The Diabetic BK Amputee
This article describes the care process and basic concepts used in below-the-knee amputation in clinical practice. The hospital is the Regent Park Community Health Centre. This is a specialized multidisciplinary office and health promotion center in downtown Toronto. Those who live in. Regent Park includes low-income immigrants and refugees who are not status individuals and the homeless. As such, the health center’s clients face significant health inequalities and access barriers.
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- Demographics: 64-year-old retired man’s anger at being a non-status immigrant
- Medical diagnosis: diabetes mellitus (poorly controlled) diabetic gangrene
- Comorbidities: anemia decreased ear hearing smoking daily alcohol
- Previous care or treatment: left 4th toe amputation 2014 continuous wound care single point cane
- HPI: Short L BKA March 30 2015; home d/c April 4 2015. Used 2ww indoors w help from family.
- Currently relies on family for shopping meal prep & assistance w ADL (bathing toileting dressing).
- Report a phantom sensation. Denies residual limb pain but c/o some pain in sound limb w WB. Surgical incision treatment effectively f/u w surgeon’s plan. Skin of sound limb intact.
- PMH: DM, and DM; use of PVD; L 4th toe amputation 2014; L transmetatarsal amputation February 2015; ischemic gangrene L foot March 2015; decreased hearing L ear.
- SHx: Moved to Canada in 2014. Retired. Lives in apt w wife son dtr mother-in-law & granddaughter. Wife & son able to help. No hobbies/interests have been identified. He doesn’t drive; son-in-law who is able to provide car or family use of taxi. Currently using loaner w/c back apt.
- Drug therapy: Gabapentin metformin ramipril Crestor iron fumarate tekta ducosate sodium ASA.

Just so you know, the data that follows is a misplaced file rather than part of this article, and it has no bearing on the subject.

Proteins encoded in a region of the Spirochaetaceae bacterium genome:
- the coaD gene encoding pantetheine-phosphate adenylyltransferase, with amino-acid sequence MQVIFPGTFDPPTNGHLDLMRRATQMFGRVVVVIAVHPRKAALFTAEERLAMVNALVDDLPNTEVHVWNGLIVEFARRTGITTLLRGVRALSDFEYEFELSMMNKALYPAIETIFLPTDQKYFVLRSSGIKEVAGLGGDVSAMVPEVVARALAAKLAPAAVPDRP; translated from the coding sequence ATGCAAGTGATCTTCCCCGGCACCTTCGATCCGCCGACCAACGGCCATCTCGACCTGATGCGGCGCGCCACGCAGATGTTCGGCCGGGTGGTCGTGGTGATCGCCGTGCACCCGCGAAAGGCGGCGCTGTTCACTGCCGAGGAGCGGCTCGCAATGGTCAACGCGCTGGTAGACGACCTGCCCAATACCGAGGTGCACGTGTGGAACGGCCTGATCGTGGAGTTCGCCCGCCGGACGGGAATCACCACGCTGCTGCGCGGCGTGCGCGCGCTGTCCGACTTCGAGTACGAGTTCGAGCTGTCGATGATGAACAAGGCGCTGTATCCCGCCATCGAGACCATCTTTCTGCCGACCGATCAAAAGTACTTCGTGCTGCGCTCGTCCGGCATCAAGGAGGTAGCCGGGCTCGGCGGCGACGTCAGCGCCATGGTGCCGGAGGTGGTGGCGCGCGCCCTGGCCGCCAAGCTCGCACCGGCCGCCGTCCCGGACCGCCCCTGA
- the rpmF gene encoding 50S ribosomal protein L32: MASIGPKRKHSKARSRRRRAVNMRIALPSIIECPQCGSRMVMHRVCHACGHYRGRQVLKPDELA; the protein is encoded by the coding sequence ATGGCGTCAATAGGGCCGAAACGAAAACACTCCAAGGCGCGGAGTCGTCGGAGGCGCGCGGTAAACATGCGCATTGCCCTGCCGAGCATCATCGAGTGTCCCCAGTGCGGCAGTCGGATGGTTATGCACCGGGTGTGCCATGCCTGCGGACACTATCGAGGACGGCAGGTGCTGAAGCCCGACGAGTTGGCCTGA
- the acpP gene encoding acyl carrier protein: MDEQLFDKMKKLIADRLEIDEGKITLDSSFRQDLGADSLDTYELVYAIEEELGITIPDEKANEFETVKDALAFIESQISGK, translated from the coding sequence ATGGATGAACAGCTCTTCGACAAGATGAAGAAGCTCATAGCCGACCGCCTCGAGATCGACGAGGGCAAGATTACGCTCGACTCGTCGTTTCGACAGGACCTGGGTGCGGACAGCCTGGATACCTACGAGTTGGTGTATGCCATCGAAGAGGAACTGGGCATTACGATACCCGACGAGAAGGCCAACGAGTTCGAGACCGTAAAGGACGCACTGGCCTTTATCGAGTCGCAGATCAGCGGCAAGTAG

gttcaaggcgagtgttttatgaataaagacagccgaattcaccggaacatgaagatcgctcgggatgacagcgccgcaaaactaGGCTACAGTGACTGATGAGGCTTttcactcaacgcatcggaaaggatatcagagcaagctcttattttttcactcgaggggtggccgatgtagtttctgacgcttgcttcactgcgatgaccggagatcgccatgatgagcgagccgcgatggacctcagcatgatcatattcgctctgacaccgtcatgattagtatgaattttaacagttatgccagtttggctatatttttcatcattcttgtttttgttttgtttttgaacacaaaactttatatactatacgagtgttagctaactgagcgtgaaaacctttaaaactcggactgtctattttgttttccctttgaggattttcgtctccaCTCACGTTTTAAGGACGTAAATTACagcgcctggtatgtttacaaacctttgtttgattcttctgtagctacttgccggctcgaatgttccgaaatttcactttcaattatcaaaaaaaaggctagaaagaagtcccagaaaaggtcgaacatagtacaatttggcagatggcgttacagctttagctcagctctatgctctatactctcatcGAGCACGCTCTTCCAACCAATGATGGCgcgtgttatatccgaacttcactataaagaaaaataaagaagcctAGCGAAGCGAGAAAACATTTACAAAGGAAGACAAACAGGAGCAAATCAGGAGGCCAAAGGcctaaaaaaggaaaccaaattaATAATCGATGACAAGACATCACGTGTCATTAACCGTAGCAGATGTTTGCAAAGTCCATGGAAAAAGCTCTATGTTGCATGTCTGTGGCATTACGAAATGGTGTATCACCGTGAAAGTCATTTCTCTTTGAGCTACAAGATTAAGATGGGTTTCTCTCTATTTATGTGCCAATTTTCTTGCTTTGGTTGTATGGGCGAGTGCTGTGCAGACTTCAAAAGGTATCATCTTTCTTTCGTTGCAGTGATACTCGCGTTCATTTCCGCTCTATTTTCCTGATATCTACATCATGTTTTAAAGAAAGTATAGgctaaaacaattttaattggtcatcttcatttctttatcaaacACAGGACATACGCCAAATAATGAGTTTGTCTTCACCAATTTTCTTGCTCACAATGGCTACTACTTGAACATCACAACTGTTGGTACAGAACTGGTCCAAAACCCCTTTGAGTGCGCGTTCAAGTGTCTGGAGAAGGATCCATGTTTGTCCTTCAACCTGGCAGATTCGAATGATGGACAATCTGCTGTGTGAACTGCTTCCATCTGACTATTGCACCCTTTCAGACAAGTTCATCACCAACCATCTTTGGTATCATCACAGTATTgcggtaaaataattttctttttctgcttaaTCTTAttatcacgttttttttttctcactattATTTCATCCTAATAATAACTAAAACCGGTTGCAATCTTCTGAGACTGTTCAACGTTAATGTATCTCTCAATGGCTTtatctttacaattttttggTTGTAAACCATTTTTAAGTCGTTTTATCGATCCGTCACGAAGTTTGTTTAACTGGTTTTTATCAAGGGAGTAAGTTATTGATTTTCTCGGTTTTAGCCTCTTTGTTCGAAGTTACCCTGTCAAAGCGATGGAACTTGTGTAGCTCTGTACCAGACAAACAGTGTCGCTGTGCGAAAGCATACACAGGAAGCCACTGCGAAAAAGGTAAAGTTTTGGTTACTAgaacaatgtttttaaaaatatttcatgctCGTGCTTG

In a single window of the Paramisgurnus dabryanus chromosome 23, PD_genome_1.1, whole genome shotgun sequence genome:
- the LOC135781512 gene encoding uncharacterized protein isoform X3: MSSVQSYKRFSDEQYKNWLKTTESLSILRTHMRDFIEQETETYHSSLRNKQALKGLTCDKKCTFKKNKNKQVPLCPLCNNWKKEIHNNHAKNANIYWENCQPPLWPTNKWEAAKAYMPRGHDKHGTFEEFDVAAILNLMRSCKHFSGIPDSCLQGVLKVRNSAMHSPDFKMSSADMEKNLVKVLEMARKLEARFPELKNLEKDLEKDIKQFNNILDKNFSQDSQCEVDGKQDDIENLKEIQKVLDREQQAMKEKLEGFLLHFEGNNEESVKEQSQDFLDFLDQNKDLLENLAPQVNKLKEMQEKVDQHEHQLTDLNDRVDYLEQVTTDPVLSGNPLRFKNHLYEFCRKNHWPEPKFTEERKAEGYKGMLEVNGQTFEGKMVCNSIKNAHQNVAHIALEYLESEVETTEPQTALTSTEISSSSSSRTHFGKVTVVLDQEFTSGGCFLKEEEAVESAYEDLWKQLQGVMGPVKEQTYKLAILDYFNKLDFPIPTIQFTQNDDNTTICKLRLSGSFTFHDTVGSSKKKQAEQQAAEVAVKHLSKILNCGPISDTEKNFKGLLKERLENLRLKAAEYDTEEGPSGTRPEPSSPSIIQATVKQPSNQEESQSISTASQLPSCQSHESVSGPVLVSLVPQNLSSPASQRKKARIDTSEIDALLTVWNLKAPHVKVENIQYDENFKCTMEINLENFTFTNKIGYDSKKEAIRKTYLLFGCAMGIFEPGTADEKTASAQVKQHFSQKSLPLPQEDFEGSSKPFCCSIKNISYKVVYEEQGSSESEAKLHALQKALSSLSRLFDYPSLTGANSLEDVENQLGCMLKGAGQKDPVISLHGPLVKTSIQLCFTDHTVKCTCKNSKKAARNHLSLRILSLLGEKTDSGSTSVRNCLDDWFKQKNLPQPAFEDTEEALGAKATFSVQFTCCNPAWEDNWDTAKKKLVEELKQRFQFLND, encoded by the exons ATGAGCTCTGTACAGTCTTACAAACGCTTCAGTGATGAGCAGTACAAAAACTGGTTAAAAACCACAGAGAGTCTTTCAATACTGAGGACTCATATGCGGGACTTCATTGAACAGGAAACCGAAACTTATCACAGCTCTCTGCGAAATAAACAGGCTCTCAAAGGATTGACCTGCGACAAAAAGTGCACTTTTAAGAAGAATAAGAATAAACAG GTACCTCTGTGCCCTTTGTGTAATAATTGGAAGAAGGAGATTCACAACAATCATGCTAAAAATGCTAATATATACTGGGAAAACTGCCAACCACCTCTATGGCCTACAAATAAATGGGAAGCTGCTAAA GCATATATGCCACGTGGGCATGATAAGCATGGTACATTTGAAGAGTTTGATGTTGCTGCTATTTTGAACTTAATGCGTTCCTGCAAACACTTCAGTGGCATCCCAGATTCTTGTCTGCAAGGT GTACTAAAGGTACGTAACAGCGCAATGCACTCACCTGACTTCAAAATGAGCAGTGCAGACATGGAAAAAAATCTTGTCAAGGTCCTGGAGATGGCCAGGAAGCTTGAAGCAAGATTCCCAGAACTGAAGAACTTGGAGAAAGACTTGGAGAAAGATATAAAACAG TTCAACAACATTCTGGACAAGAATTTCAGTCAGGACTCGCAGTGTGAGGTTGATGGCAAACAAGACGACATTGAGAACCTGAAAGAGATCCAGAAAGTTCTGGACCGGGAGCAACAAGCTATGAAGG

- Self-Report Outcomes: Not used d/t significant language barrier.
- Physical Performance Measures: 2MWT TUG Berg AMP.
- Subjective: He is there to interpret; client does not speak English. There are no barriers to the apt. Client is not left unattended at home.
- Chief complaints: Isolation (lack of self-mobility); fatigue; decrease in strength.
- Current jobs: Family physician and nurse in this area.
- Goals: Walk independently home perform ADL (bath toilet basic meal prep) independently turn into and out of car independently. Physical Examination
A 64-year-old man 10 days after a below-the-knee amputation due to diabetic gangrene exhibits decreased muscle strength in all other motor organs and bilateral upper limbs and decreased range of motion. Poor use of the other organs has resulted in a bulbous appearance. Client would benefit from ongoing PT interventions to address energy flow and phantom sensitivity; to provide education to client and family; and maintain the remaining organs in preparation for prosthesis. This PT will refer client to specialty amputee service for prosthetic rehabilitation during health insurance is covered.
- Instructions from the client’s father and son: bandage the residual limb; provide packing supplies.
- Education provided include: Hallucination Positioning Residual Massage and Scar Release. PT residual limb massage.